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Iran’s latest Ponzi scheme will sow the seeds of major social protests

Iran's regime is aiming to fill its pockets at the expense of unfortunate investors
Iran's regime is aiming to fill its pockets at the expense of unfortunate investors

Analysis by PMOI/MEK

Iran, May 06, 2020—While the world's largest and most famous stock markets in the United States, Europe and Asia have tanked during the coronavirus crisis, the index on the Tehran Stock Exchange has grown by an astonishing 80 percent, and the stock market index has grown by an average of 100,000 units per week. This is a strange phenomenon that is not the least similar to the situation in other stock markets of the world or to the economic conditions of Iran, because all economic indicators are currently very negative:

  • The inflation rate is 45-50 percent
  • The economic growth rate is -7%
  • After the outbreak of coronavirus, more than 3 million people lost their jobs, and according to the Parliamentary Research Center, the number will reach 6.4 million.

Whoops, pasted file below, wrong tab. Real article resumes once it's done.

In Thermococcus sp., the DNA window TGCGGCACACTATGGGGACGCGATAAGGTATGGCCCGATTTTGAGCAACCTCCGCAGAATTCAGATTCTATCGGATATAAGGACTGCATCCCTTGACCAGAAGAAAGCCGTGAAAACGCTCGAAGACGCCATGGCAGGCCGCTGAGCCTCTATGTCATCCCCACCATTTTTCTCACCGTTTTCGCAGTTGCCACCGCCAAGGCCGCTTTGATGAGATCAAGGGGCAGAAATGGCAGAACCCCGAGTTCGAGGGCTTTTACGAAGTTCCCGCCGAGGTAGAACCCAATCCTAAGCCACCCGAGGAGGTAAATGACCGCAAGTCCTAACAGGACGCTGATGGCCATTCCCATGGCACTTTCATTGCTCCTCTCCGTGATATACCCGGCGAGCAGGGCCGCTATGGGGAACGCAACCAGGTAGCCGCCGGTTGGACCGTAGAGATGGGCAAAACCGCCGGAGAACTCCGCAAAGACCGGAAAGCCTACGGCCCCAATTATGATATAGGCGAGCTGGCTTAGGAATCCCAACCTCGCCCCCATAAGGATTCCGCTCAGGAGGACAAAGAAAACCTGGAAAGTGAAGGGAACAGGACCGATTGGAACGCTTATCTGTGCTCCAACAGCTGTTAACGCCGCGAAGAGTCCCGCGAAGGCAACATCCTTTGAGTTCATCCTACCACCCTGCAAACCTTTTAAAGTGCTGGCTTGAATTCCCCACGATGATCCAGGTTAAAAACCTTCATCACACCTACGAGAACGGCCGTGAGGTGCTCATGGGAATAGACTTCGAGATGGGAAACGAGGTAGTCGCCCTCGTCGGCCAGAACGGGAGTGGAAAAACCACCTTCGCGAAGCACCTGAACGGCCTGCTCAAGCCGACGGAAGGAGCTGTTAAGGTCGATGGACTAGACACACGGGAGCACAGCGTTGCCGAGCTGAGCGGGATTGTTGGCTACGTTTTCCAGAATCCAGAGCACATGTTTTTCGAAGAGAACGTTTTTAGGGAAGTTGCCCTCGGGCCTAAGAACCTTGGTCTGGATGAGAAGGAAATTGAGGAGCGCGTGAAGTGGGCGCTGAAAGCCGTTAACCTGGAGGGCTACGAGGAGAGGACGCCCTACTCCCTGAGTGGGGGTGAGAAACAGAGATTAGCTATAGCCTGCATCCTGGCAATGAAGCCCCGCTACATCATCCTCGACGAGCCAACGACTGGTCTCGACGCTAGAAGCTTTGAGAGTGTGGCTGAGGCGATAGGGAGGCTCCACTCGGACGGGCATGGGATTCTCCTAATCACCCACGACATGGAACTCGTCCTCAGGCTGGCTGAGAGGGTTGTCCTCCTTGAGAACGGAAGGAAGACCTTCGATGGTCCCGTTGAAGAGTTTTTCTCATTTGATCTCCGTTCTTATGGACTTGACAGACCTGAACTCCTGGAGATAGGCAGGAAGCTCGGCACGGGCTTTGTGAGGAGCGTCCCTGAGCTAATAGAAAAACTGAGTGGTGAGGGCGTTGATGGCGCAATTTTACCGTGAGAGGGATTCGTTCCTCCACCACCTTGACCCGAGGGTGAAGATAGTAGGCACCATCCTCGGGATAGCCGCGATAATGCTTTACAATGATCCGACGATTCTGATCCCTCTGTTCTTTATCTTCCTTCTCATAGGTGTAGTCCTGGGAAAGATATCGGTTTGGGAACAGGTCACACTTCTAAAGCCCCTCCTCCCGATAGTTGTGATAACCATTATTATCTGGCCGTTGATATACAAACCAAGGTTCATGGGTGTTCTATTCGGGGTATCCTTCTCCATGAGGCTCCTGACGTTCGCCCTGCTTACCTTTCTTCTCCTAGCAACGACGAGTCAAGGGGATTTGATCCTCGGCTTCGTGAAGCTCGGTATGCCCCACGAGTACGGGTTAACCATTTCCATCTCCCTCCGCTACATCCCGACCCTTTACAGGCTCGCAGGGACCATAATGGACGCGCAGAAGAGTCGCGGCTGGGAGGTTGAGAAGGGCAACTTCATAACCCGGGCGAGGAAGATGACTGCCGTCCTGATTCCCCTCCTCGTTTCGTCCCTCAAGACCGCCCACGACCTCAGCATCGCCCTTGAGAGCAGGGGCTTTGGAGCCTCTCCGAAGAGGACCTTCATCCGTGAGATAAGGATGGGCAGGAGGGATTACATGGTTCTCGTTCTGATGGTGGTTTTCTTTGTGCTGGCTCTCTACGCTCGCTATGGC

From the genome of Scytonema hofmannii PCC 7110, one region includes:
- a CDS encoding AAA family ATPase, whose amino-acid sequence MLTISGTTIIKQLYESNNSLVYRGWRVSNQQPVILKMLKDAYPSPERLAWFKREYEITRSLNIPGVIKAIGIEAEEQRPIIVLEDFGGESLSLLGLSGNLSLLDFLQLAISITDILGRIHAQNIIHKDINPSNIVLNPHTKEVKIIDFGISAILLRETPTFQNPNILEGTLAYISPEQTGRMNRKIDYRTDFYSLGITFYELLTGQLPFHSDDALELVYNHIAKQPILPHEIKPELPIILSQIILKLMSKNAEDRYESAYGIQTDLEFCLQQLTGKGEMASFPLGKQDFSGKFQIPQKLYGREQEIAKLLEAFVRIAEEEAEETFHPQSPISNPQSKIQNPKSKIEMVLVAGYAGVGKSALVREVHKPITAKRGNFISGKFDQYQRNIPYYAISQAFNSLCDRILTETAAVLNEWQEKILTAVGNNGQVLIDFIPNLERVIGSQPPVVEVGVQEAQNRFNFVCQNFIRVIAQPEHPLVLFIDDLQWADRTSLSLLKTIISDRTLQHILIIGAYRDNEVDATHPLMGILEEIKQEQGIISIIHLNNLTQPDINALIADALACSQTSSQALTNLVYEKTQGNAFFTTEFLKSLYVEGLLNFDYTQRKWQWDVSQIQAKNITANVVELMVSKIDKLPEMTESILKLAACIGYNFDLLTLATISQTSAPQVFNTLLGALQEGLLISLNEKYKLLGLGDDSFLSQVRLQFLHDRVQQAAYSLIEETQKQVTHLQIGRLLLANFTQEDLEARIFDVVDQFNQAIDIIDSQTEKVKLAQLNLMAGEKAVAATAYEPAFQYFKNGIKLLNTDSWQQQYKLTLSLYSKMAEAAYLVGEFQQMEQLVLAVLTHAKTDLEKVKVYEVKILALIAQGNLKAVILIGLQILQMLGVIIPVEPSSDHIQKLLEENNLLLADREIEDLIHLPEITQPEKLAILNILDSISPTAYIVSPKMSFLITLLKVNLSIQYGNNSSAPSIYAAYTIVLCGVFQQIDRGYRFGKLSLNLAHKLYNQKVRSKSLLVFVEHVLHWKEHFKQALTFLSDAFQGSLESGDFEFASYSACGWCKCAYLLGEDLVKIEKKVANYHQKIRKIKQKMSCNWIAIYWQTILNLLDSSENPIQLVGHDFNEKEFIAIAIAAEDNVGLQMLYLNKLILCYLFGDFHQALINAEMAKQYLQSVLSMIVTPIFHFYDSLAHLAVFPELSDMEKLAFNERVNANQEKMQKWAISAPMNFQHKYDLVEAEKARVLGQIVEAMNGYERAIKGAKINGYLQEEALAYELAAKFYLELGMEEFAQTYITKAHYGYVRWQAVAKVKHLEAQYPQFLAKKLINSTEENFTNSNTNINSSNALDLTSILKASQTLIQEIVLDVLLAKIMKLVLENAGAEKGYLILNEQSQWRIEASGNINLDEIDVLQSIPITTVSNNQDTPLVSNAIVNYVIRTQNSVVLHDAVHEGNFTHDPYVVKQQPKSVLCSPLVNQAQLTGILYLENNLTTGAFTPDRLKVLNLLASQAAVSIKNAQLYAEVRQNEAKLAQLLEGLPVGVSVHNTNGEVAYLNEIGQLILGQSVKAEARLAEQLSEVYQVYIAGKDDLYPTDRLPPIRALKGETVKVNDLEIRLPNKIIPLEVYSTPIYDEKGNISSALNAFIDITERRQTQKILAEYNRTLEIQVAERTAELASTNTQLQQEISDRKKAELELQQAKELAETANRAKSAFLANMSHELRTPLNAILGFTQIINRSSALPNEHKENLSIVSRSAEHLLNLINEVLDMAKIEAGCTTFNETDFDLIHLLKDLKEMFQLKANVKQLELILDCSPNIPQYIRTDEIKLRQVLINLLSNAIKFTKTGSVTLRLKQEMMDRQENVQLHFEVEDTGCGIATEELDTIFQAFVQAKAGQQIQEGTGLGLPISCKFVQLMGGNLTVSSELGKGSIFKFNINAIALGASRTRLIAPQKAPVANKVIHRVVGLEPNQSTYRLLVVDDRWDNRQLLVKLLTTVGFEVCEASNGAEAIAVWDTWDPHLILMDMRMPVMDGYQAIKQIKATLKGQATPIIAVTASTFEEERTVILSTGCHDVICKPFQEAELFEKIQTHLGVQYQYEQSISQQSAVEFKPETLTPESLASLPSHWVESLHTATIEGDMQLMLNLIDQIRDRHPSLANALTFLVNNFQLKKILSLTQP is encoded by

• Oil revenue has almost reached zero
  • Not only is there no foreign investment, but instead, the capital flight continues.
  • Long story short, all economic indicators justify the crash of the stock market, not its spike

Regime president Hassan Rouhani ironically claimed the rise of the Tehran Stock Exchange is one of his economic miracles that “the enemies cannot see.” But is this the reality?

The government is facing a terrible budget deficit of 15,000 trillion rials. In order to provide this budget deduction, for this year, it intends to issue 8,000 trillion rials in government bonds and sell 500 trillion rials in stock. On the other hand, it is selling the shares of state-owned companies and government assets in the stock market.

In an article named “Privatization under a new guise,” the state-run Daily Jahan-e Sanat wrote on May 4 that “the government is in dire financial straits... it has lost hope in the revenue from crude oil sales and is not resorting to selling futures.”